Tuesday, August 26, 2014

Social Networking Is Not A Promotional Tool - Part 2 Comparing Services by Jacqueline Lichtenberg

Social Networking Is Not A Promotional Tool
Part 2
Jacqueline Lichtenberg
Comparing Services  

Here is Part One on Social Networking


A few months ago, someone on a Facebook Group of Screenwriters (serious beginning professionals with accomplishments to their names) asked what use TWITTER might be, and how to work with Twitter. 

A whole lot of people on the group had experiences with Twitter to relate and opinions about how effective the time spent on Twitter might be, plus hints and clues about how to get the most screenwriting info out of Twitter.

I tossed in a couple of answers, and someone tossed a question to me: "What is Google Plus?" 

Oh, boy, how this world of social networking is exploding so fast! 

Even those working hard to sell screenplays don't know what's happening in social media, even though it is reported on TV often and in depth!

I've been on Google+ since it was by Google's invitation only. 

So I put a link to my G+ page

And my twitter:

And the questioner went and looked at it and noted some differences from the way Facebook presents information about people. And I answered that.

So the person who asked me looked up the stats and commented: the stats reveal Gplus has 300MM users compared to FB 1.2 BB   AND FB users spend 6 hrs a week or month vs Gplus 7 minutes...

That's about true.  G+ is much FASTER to use, somehow.  You get more done in 7 minutes than in an hour on Facebook.

My opinion, as you all know, is pro-Twitter.  I follow many video producers, actors, writers, directors, and production companies, Indie film promoters, just a lot of people in The Industry and the Indie segment of the film industry.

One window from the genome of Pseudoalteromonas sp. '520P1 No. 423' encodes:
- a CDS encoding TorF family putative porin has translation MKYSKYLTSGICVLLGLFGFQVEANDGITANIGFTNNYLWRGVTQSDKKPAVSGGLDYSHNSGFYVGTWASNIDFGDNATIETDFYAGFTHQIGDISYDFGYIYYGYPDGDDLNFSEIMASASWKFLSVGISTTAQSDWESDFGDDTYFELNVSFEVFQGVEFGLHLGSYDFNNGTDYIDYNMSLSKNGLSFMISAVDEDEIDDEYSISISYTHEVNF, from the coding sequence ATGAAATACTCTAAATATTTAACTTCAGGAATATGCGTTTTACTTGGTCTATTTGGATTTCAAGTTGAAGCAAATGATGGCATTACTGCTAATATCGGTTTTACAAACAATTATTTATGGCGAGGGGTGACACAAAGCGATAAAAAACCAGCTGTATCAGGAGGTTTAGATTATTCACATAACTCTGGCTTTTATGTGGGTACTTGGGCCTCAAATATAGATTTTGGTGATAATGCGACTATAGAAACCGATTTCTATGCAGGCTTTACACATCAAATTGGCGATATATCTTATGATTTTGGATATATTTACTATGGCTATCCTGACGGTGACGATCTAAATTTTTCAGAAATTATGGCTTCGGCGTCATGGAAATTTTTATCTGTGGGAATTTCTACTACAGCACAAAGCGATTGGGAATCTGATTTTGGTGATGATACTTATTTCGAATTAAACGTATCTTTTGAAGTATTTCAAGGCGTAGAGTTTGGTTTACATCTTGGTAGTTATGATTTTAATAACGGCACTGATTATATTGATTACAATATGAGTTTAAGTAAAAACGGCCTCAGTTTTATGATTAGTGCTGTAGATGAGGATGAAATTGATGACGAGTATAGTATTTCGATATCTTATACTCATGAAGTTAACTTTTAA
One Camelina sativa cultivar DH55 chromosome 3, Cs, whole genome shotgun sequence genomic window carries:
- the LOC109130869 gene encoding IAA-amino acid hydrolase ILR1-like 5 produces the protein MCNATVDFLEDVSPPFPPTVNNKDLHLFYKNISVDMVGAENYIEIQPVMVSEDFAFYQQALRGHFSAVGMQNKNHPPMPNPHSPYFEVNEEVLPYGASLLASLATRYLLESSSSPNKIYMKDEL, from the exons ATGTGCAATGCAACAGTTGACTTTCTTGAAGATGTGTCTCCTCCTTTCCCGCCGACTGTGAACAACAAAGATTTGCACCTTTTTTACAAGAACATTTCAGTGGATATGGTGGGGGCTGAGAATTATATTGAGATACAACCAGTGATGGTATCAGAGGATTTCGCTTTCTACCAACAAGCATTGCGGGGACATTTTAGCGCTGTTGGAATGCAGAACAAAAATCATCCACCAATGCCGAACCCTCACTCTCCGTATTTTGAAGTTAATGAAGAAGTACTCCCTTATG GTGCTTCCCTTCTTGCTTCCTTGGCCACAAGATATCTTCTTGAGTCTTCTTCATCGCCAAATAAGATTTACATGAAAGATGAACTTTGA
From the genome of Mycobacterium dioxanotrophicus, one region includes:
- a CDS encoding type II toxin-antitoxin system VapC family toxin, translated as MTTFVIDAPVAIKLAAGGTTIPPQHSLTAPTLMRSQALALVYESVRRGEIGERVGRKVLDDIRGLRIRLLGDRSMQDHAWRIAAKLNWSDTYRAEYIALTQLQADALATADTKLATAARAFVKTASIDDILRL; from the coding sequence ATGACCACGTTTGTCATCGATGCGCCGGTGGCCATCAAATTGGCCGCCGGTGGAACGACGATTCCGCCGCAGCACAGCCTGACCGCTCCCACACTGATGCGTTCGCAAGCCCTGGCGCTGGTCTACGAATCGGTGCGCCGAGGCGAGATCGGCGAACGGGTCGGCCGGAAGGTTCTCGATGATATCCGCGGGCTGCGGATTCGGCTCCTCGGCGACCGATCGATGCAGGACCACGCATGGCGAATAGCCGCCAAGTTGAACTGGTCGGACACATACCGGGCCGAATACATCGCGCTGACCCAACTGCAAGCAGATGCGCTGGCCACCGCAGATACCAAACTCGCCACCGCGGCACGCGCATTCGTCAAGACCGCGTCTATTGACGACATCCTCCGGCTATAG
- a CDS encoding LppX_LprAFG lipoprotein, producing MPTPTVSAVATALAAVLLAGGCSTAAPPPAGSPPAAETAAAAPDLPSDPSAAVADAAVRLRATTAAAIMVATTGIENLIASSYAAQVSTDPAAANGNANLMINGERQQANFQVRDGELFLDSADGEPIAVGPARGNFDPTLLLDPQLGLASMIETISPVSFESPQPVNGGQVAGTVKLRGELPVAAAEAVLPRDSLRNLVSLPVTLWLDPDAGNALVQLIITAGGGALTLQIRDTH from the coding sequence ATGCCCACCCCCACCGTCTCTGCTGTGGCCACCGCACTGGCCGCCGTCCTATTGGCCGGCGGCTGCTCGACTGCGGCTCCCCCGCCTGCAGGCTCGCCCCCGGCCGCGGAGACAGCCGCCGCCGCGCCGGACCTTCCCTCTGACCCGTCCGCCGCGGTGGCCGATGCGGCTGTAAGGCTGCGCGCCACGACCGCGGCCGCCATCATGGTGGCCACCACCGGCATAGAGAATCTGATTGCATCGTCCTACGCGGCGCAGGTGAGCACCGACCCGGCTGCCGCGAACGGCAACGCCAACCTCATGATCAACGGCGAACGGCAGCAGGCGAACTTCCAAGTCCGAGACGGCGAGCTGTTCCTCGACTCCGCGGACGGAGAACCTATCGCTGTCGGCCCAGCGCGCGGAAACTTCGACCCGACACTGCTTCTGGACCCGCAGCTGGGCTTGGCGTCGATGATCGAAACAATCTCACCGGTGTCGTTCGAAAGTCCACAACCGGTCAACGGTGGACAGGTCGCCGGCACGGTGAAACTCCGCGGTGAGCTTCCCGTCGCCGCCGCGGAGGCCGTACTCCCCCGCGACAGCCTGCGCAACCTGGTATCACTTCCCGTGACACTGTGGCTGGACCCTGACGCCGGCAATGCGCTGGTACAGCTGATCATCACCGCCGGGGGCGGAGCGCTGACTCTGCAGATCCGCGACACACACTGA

But the Sime~Gen fans have created a Group on Facebook, so I also spend a lot of time with Facebook as well as Google Plus.

Here's the explanation of the comparison I wrote for the Screenwriter's Group on Facebook.

I don't think it's worth while to compare Google+ to FB.  Both are just tools.  Your reward will come from your need for that tool and your ability to employ that tool to accomplish your purposes. 

One neat thing about G+ is that it can be set to use the same login as you use for your blogger.com blogs, for your gmail and other google tools.  And as with FB you can use that google login on other sites.  That neat thing is it's main drawback.  Lots of exposure to things you'd rather not be exposed to.  But for a professional, it can be worth the risk.

Many people I know are on both G+ and FB and cruise through those and several other social sites at whim.  Both are just TOOLS -- how rewarding the experience is depends on who you know not what you know. 

As a professional writer, I go where the people who want to talk to me are -- it is my responsibility to make the effort to accommodate the habits and preferences of my customers, without regard for my own. 

There are more people on FB, but G+ lets you connect easier with people you don't know but who want to know you.